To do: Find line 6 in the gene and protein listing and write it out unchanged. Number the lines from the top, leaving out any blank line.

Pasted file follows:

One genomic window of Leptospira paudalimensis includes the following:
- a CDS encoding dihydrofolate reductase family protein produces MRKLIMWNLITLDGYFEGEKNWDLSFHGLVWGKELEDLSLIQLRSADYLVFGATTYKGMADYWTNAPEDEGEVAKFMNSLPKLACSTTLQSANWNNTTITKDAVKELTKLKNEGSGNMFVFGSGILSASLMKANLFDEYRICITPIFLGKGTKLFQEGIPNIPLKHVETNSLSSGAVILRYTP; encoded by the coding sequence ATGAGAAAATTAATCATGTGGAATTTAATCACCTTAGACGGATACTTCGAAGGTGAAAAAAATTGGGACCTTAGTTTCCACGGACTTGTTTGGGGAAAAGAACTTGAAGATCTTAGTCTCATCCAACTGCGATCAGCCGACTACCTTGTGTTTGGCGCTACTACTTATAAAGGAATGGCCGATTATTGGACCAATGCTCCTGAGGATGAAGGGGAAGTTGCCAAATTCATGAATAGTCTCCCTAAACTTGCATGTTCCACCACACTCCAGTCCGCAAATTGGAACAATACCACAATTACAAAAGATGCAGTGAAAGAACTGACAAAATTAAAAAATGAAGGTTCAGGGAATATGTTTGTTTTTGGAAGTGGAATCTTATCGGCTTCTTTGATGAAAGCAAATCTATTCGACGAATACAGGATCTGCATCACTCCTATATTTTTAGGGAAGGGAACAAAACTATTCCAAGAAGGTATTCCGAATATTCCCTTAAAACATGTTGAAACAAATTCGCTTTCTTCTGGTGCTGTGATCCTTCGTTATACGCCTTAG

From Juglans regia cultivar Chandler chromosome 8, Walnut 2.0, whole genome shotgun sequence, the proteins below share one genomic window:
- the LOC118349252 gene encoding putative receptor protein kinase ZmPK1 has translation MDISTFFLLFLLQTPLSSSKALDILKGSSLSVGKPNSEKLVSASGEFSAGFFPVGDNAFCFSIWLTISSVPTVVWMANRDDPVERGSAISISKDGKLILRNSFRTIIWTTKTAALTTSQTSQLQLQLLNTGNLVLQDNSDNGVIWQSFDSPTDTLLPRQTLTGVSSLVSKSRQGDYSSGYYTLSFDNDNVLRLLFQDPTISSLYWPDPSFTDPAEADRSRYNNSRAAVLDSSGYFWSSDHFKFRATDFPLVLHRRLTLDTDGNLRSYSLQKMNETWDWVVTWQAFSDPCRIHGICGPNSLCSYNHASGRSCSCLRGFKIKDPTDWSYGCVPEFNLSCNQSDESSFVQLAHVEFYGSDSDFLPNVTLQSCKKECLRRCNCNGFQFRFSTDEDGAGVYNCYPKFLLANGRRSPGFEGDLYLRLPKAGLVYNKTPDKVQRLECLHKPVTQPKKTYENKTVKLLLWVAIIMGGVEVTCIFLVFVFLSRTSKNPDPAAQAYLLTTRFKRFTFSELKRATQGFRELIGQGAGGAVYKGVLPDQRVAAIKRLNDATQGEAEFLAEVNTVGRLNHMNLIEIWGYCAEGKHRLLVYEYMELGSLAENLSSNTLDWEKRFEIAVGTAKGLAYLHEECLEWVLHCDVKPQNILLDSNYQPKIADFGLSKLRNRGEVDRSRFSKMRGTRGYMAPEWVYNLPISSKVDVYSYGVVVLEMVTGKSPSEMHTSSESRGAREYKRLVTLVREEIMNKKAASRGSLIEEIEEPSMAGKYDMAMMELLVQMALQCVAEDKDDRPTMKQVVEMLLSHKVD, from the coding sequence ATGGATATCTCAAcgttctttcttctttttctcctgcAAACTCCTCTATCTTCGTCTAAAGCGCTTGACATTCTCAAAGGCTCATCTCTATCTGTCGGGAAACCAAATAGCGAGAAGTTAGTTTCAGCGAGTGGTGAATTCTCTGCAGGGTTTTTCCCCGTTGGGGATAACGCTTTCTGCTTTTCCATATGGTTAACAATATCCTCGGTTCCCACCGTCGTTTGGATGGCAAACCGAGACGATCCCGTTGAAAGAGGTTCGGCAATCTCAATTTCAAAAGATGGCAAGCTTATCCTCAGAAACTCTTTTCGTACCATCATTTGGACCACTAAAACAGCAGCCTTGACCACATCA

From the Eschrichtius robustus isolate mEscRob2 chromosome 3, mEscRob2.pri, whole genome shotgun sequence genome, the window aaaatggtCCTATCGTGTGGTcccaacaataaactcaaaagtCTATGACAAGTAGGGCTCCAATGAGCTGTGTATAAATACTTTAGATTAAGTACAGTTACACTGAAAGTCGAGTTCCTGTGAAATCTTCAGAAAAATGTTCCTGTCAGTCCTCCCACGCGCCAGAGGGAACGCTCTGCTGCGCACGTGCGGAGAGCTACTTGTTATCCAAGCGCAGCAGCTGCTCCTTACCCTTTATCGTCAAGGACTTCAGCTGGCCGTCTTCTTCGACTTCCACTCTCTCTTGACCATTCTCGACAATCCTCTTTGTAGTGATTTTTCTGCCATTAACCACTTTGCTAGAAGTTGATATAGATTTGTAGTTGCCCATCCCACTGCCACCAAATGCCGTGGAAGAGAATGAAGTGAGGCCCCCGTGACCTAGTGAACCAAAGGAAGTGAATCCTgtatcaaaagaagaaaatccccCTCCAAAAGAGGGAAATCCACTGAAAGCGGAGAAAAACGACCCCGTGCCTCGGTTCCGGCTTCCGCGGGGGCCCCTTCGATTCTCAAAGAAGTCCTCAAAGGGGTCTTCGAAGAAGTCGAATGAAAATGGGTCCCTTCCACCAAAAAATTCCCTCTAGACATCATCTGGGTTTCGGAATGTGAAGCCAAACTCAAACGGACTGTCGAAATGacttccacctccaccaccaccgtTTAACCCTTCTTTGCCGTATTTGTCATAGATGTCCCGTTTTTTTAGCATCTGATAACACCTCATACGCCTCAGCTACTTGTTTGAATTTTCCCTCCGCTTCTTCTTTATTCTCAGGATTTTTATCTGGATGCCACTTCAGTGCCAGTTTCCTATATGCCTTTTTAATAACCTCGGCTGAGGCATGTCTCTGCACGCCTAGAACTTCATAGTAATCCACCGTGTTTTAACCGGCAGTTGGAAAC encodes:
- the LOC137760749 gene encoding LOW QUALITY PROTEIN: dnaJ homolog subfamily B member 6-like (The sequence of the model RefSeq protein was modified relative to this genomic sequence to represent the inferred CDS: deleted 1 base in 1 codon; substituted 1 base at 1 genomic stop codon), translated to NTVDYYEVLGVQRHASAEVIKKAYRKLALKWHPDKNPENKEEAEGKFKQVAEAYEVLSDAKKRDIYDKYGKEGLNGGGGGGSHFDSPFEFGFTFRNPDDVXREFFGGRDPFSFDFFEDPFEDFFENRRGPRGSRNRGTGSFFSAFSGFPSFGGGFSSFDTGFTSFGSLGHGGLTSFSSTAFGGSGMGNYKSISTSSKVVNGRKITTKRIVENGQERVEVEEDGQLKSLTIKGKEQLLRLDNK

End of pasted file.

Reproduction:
- the LOC137760749 gene encoding LOW QUALITY PROTEIN: dnaJ homolog subfamily B member 6-like (The sequence of the model RefSeq protein was modified relative to this genomic sequence to represent the inferred CDS: deleted 1 base in 1 codon; substituted 1 base at 1 genomic stop codon), translated to NTVDYYEVLGVQRHASAEVIKKAYRKLALKWHPDKNPENKEEAEGKFKQVAEAYEVLSDAKKRDIYDKYGKEGLNGGGGGGSHFDSPFEFGFTFRNPDDVXREFFGGRDPFSFDFFEDPFEDFFENRRGPRGSRNRGTGSFFSAFSGFPSFGGGFSSFDTGFTSFGSLGHGGLTSFSSTAFGGSGMGNYKSISTSSKVVNGRKITTKRIVENGQERVEVEEDGQLKSLTIKGKEQLLRLDNK